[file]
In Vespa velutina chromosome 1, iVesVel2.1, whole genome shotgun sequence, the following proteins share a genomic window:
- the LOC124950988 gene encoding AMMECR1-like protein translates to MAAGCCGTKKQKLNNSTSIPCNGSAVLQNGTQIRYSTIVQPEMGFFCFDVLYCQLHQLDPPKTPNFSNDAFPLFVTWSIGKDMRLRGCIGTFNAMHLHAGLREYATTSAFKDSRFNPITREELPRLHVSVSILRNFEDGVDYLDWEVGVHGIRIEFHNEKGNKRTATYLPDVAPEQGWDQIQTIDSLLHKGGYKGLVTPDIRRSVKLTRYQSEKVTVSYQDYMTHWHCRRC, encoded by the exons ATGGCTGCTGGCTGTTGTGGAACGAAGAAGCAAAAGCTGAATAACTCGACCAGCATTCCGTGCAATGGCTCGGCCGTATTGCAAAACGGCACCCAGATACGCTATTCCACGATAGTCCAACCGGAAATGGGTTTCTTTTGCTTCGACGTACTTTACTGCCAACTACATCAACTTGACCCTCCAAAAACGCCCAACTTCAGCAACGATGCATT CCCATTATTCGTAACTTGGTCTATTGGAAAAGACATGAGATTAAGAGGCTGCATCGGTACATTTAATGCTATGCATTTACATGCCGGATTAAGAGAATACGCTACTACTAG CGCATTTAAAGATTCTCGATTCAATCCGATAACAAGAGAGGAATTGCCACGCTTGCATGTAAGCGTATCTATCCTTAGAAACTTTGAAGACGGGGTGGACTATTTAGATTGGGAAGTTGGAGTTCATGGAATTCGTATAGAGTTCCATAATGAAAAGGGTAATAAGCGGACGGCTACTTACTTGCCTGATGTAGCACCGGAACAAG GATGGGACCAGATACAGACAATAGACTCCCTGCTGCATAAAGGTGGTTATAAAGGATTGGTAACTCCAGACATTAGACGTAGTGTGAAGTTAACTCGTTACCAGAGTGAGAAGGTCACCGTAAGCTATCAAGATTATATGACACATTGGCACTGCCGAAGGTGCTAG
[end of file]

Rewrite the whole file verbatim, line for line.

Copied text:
In Vespa velutina chromosome 1, iVesVel2.1, whole genome shotgun sequence, the following proteins share a genomic window:
- the LOC124950988 gene encoding AMMECR1-like protein translates to MAAGCCGTKKQKLNNSTSIPCNGSAVLQNGTQIRYSTIVQPEMGFFCFDVLYCQLHQLDPPKTPNFSNDAFPLFVTWSIGKDMRLRGCIGTFNAMHLHAGLREYATTSAFKDSRFNPITREELPRLHVSVSILRNFEDGVDYLDWEVGVHGIRIEFHNEKGNKRTATYLPDVAPEQGWDQIQTIDSLLHKGGYKGLVTPDIRRSVKLTRYQSEKVTVSYQDYMTHWHCRRC, encoded by the exons ATGGCTGCTGGCTGTTGTGGAACGAAGAAGCAAAAGCTGAATAACTCGACCAGCATTCCGTGCAATGGCTCGGCCGTATTGCAAAACGGCACCCAGATACGCTATTCCACGATAGTCCAACCGGAAATGGGTTTCTTTTGCTTCGACGTACTTTACTGCCAACTACATCAACTTGACCCTCCAAAAACGCCCAACTTCAGCAACGATGCATT CCCATTATTCGTAACTTGGTCTATTGGAAAAGACATGAGATTAAGAGGCTGCATCGGTACATTTAATGCTATGCATTTACATGCCGGATTAAGAGAATACGCTACTACTAG CGCATTTAAAGATTCTCGATTCAATCCGATAACAAGAGAGGAATTGCCACGCTTGCATGTAAGCGTATCTATCCTTAGAAACTTTGAAGACGGGGTGGACTATTTAGATTGGGAAGTTGGAGTTCATGGAATTCGTATAGAGTTCCATAATGAAAAGGGTAATAAGCGGACGGCTACTTACTTGCCTGATGTAGCACCGGAACAAG GATGGGACCAGATACAGACAATAGACTCCCTGCTGCATAAAGGTGGTTATAAAGGATTGGTAACTCCAGACATTAGACGTAGTGTGAAGTTAACTCGTTACCAGAGTGAGAAGGTCACCGTAAGCTATCAAGATTATATGACACATTGGCACTGCCGAAGGTGCTAG